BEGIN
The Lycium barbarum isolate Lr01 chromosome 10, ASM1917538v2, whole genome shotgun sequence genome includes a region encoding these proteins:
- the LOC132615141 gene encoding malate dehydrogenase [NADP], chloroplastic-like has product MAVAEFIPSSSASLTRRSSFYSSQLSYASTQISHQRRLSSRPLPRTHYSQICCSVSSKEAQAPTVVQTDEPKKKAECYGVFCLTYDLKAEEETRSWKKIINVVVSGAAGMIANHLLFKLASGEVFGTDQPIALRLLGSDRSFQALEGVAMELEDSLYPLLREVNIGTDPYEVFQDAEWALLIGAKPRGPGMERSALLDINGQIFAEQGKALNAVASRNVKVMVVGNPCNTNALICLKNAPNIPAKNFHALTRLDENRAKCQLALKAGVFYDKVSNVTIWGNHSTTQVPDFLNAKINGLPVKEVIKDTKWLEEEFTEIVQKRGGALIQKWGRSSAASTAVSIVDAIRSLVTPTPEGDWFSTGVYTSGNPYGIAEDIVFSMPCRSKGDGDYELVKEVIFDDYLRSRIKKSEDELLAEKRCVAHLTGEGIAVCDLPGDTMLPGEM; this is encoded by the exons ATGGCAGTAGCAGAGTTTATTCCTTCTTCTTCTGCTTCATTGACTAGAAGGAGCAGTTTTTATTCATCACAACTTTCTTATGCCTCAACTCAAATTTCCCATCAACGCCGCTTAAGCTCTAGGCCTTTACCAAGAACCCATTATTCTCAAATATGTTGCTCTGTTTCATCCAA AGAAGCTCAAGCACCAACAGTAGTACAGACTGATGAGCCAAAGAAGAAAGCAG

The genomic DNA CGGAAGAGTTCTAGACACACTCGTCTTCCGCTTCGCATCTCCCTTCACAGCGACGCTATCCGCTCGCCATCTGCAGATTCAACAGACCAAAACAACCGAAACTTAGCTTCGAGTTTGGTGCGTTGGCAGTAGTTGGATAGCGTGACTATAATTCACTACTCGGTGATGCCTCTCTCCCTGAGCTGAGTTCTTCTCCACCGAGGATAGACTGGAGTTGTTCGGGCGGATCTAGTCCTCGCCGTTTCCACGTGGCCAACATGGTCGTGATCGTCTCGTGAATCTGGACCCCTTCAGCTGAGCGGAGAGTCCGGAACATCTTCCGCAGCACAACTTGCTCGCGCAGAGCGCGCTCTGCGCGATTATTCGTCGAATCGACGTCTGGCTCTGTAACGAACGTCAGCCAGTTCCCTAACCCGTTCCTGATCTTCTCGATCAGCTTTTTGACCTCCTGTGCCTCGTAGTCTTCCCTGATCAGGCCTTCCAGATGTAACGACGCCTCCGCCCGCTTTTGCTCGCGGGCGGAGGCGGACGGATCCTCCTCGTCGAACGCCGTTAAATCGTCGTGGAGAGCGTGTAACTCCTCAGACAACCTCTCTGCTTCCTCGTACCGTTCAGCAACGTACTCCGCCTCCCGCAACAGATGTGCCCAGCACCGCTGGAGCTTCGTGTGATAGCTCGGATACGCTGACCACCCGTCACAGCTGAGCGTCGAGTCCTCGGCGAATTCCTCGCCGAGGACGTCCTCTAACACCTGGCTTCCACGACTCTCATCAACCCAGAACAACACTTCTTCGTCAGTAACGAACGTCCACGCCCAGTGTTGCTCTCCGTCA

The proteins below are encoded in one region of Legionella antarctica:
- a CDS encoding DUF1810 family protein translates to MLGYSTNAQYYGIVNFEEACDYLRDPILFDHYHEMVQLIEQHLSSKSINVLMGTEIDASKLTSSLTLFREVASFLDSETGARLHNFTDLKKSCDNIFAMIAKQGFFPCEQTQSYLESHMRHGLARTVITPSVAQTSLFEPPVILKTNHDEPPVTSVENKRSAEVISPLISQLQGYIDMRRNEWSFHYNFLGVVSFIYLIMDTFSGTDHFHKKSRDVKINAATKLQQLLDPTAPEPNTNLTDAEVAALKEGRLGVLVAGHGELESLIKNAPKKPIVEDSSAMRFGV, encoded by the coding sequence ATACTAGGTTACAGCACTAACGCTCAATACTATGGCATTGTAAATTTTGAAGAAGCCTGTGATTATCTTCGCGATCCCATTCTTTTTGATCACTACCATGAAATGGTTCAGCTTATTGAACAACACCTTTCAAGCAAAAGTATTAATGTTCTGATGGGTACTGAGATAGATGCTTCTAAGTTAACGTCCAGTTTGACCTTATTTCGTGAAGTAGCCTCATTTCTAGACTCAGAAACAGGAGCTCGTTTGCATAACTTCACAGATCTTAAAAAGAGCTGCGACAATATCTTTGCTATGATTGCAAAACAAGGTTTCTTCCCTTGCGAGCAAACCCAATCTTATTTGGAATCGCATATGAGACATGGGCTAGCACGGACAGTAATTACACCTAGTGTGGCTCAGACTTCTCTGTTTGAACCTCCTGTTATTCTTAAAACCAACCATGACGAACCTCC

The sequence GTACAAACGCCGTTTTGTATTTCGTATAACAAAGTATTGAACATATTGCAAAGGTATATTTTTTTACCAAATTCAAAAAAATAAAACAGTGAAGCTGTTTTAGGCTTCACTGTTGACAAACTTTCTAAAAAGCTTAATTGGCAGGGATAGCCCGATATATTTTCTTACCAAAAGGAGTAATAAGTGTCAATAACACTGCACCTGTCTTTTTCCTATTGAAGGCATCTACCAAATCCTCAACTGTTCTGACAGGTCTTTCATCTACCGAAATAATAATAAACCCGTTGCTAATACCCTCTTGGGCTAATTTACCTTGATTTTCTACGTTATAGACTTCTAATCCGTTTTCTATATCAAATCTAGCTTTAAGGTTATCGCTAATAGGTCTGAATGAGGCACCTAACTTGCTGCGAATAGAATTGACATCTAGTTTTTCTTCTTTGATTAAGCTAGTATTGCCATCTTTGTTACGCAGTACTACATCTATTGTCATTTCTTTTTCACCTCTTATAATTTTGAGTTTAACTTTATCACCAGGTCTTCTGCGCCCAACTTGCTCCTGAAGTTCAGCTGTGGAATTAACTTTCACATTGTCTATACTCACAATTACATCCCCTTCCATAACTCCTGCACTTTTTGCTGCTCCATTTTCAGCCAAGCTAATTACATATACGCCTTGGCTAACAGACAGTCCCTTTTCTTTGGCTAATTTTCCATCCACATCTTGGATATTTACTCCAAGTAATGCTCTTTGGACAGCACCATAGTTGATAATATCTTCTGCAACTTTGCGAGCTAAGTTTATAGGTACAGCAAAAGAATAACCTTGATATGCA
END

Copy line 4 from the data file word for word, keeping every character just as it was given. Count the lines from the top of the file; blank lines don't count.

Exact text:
The proteins below are encoded in one region of Legionella antarctica: